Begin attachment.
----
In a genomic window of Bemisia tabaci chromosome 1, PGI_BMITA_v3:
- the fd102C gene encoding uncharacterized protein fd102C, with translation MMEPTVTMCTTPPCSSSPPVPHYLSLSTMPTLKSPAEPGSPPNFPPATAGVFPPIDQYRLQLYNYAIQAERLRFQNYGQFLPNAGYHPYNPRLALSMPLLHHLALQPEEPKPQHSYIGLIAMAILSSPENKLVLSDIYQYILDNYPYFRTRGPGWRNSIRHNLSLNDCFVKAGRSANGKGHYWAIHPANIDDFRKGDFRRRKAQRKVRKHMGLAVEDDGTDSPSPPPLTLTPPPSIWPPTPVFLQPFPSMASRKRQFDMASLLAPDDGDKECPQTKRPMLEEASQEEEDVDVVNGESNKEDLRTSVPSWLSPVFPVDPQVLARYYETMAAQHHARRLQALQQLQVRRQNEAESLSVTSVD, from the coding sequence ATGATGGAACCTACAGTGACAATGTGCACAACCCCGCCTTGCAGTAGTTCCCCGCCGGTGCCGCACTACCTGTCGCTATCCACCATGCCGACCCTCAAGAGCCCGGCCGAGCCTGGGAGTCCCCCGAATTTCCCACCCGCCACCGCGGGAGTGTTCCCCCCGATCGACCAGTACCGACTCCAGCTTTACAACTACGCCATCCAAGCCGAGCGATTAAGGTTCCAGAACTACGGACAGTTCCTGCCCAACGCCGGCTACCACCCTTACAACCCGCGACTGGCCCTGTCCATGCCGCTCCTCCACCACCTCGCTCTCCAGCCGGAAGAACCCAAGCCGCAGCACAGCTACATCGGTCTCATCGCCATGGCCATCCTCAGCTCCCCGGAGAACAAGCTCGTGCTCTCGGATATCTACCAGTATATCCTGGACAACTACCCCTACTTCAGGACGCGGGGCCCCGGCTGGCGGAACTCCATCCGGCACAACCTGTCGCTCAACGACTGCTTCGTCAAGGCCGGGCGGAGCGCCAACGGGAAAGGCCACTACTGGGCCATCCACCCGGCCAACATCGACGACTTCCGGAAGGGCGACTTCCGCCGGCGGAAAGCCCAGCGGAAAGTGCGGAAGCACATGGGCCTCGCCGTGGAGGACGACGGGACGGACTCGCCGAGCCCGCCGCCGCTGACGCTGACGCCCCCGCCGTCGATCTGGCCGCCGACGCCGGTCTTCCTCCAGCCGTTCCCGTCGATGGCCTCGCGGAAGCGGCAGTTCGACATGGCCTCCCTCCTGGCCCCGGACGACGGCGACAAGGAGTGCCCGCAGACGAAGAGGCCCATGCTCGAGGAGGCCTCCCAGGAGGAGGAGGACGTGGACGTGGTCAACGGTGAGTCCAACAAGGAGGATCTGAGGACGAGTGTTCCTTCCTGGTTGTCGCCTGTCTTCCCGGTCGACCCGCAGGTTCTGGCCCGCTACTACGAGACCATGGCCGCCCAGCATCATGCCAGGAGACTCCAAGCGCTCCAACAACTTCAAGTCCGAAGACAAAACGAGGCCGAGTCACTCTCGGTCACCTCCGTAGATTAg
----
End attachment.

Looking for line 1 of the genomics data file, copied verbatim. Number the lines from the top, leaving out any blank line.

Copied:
In a genomic window of Bemisia tabaci chromosome 1, PGI_BMITA_v3: